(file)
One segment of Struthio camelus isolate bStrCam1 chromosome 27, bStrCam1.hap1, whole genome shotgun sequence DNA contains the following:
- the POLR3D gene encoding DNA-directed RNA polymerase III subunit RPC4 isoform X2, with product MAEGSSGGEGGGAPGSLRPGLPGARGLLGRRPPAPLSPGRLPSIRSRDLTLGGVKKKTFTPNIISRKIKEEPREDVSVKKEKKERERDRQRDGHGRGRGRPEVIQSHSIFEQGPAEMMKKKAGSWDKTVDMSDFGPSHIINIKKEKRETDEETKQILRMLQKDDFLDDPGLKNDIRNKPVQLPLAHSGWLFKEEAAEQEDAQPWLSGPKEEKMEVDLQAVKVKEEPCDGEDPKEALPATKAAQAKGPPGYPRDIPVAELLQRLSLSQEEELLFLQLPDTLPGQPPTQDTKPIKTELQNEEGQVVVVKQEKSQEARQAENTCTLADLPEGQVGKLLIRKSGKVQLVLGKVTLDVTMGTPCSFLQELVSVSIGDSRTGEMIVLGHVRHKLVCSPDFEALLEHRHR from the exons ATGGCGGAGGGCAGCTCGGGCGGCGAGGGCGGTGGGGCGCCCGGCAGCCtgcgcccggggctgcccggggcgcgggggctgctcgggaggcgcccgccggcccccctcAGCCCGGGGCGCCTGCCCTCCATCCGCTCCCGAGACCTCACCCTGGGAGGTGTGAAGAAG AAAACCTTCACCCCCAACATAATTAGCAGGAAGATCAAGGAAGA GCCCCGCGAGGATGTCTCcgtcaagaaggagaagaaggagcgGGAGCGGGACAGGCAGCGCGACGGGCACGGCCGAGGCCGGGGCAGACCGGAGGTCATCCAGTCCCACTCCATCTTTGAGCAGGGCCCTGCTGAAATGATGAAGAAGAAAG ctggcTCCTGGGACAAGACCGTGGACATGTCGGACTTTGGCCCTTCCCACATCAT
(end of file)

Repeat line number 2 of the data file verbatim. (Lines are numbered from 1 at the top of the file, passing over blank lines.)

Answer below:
- the POLR3D gene encoding DNA-directed RNA polymerase III subunit RPC4 isoform X2, with product MAEGSSGGEGGGAPGSLRPGLPGARGLLGRRPPAPLSPGRLPSIRSRDLTLGGVKKKTFTPNIISRKIKEEPREDVSVKKEKKERERDRQRDGHGRGRGRPEVIQSHSIFEQGPAEMMKKKAGSWDKTVDMSDFGPSHIINIKKEKRETDEETKQILRMLQKDDFLDDPGLKNDIRNKPVQLPLAHSGWLFKEEAAEQEDAQPWLSGPKEEKMEVDLQAVKVKEEPCDGEDPKEALPATKAAQAKGPPGYPRDIPVAELLQRLSLSQEEELLFLQLPDTLPGQPPTQDTKPIKTELQNEEGQVVVVKQEKSQEARQAENTCTLADLPEGQVGKLLIRKSGKVQLVLGKVTLDVTMGTPCSFLQELVSVSIGDSRTGEMIVLGHVRHKLVCSPDFEALLEHRHR from the exons ATGGCGGAGGGCAGCTCGGGCGGCGAGGGCGGTGGGGCGCCCGGCAGCCtgcgcccggggctgcccggggcgcgggggctgctcgggaggcgcccgccggcccccctcAGCCCGGGGCGCCTGCCCTCCATCCGCTCCCGAGACCTCACCCTGGGAGGTGTGAAGAAG AAAACCTTCACCCCCAACATAATTAGCAGGAAGATCAAGGAAGA GCCCCGCGAGGATGTCTCcgtcaagaaggagaagaaggagcgGGAGCGGGACAGGCAGCGCGACGGGCACGGCCGAGGCCGGGGCAGACCGGAGGTCATCCAGTCCCACTCCATCTTTGAGCAGGGCCCTGCTGAAATGATGAAGAAGAAAG ctggcTCCTGGGACAAGACCGTGGACATGTCGGACTTTGGCCCTTCCCACATCAT